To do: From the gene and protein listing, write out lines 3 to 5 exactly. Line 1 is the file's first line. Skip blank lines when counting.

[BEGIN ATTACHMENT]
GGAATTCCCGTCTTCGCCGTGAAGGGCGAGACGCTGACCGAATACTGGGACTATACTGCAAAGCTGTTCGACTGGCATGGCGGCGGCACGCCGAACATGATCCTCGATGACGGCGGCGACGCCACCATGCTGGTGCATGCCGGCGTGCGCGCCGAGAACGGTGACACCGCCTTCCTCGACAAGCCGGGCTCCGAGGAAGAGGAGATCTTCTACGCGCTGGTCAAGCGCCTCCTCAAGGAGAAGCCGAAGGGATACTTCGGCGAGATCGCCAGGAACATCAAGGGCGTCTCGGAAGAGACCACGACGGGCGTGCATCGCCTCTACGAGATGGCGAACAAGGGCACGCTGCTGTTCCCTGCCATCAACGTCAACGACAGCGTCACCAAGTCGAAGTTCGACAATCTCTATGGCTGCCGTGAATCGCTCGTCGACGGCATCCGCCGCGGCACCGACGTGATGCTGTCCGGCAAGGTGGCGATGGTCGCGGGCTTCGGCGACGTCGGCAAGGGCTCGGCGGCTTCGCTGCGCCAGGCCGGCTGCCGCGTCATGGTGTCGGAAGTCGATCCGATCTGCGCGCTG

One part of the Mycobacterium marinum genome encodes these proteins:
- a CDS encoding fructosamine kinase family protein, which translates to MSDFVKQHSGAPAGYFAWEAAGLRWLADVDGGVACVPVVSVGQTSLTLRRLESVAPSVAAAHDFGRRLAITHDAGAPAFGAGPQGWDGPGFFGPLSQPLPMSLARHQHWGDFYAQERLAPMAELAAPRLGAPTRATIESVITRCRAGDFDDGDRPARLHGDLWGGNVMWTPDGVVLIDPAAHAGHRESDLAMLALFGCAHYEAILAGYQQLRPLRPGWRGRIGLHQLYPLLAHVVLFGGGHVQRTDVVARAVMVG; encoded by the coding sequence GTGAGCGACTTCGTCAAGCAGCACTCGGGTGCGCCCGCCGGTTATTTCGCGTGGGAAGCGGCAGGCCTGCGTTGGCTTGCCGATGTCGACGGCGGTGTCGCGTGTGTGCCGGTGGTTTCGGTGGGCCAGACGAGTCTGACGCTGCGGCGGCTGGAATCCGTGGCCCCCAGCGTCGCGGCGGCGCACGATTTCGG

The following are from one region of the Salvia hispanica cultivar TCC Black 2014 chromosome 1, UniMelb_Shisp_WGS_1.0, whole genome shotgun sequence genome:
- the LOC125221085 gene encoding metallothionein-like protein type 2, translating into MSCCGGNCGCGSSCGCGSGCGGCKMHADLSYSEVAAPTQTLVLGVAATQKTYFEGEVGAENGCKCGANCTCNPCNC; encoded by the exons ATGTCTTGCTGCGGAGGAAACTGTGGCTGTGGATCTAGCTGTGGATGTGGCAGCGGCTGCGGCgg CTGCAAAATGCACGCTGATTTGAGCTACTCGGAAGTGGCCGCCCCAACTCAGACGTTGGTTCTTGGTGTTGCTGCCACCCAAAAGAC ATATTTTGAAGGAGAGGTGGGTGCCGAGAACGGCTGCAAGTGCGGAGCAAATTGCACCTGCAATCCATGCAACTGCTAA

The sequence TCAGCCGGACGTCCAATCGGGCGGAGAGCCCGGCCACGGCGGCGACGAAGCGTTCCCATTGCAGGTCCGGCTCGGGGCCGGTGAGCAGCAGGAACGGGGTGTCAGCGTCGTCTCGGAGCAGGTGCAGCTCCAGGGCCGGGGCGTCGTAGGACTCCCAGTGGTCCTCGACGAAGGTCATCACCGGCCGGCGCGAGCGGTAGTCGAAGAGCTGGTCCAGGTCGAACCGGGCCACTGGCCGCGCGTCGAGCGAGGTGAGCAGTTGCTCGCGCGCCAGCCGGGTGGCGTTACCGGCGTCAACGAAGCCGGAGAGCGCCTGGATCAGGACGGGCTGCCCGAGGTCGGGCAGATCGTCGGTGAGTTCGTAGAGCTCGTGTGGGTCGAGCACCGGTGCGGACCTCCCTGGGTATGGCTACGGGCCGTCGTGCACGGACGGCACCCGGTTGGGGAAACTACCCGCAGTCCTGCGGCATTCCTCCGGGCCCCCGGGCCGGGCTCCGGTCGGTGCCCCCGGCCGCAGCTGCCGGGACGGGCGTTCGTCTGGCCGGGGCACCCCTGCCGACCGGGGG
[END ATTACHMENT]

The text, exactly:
- a CDS encoding fructosamine kinase family protein, which translates to MSDFVKQHSGAPAGYFAWEAAGLRWLADVDGGVACVPVVSVGQTSLTLRRLESVAPSVAAAHDFGRRLAITHDAGAPAFGAGPQGWDGPGFFGPLSQPLPMSLARHQHWGDFYAQERLAPMAELAAPRLGAPTRATIESVITRCRAGDFDDGDRPARLHGDLWGGNVMWTPDGVVLIDPAAHAGHRESDLAMLALFGCAHYEAILAGYQQLRPLRPGWRGRIGLHQLYPLLAHVVLFGGGHVQRTDVVARAVMVG; encoded by the coding sequence GTGAGCGACTTCGTCAAGCAGCACTCGGGTGCGCCCGCCGGTTATTTCGCGTGGGAAGCGGCAGGCCTGCGTTGGCTTGCCGATGTCGACGGCGGTGTCGCGTGTGTGCCGGTGGTTTCGGTGGGCCAGACGAGTCTGACGCTGCGGCGGCTGGAATCCGTGGCCCCCAGCGTCGCGGCGGCGCACGATTTCGG

The following are from one region of the Salvia hispanica cultivar TCC Black 2014 chromosome 1, UniMelb_Shisp_WGS_1.0, whole genome shotgun sequence genome:
- the LOC125221085 gene encoding metallothionein-like protein type 2, translating into MSCCGGNCGCGSSCGCGSGCGGCKMHADLSYSEVAAPTQTLVLGVAATQKTYFEGEVGAENGCKCGANCTCNPCNC; encoded by the exons ATGTCTTGCTGCGGAGGAAACTGTGGCTGTGGATCTAGCTGTGGATGTGGCAGCGGCTGCGGCgg CTGCAAAATGCACGCTGATTTGAGCTACTCGGAAGTGGCCGCCCCAACTCAGACGTTGGTTCTTGGTGTTGCTGCCACCCAAAAGAC ATATTTTGAAGGAGAGGTGGGTGCCGAGAACGGCTGCAAGTGCGGAGCAAATTGCACCTGCAATCCATGCAACTGCTAA